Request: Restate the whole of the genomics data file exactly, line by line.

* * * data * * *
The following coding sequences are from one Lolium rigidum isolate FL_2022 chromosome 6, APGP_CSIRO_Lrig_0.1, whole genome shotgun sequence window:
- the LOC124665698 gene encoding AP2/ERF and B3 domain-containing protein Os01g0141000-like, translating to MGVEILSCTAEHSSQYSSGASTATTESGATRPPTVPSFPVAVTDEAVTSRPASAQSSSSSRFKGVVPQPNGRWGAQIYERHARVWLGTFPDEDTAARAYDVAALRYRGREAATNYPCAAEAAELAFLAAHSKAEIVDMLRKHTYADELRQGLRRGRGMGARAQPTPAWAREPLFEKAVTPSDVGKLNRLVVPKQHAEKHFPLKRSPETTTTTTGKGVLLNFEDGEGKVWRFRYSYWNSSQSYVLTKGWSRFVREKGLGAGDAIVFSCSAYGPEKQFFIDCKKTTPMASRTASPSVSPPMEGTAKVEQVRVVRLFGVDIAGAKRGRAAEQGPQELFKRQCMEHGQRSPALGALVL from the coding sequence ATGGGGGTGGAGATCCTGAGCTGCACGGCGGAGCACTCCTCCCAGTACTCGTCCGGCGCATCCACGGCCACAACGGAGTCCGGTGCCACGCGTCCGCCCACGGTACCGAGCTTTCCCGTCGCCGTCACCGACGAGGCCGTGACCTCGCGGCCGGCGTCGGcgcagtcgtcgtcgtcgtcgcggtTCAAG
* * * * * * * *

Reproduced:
The following coding sequences are from one Lolium rigidum isolate FL_2022 chromosome 6, APGP_CSIRO_Lrig_0.1, whole genome shotgun sequence window:
- the LOC124665698 gene encoding AP2/ERF and B3 domain-containing protein Os01g0141000-like, translating to MGVEILSCTAEHSSQYSSGASTATTESGATRPPTVPSFPVAVTDEAVTSRPASAQSSSSSRFKGVVPQPNGRWGAQIYERHARVWLGTFPDEDTAARAYDVAALRYRGREAATNYPCAAEAAELAFLAAHSKAEIVDMLRKHTYADELRQGLRRGRGMGARAQPTPAWAREPLFEKAVTPSDVGKLNRLVVPKQHAEKHFPLKRSPETTTTTTGKGVLLNFEDGEGKVWRFRYSYWNSSQSYVLTKGWSRFVREKGLGAGDAIVFSCSAYGPEKQFFIDCKKTTPMASRTASPSVSPPMEGTAKVEQVRVVRLFGVDIAGAKRGRAAEQGPQELFKRQCMEHGQRSPALGALVL from the coding sequence ATGGGGGTGGAGATCCTGAGCTGCACGGCGGAGCACTCCTCCCAGTACTCGTCCGGCGCATCCACGGCCACAACGGAGTCCGGTGCCACGCGTCCGCCCACGGTACCGAGCTTTCCCGTCGCCGTCACCGACGAGGCCGTGACCTCGCGGCCGGCGTCGGcgcagtcgtcgtcgtcgtcgcggtTCAAG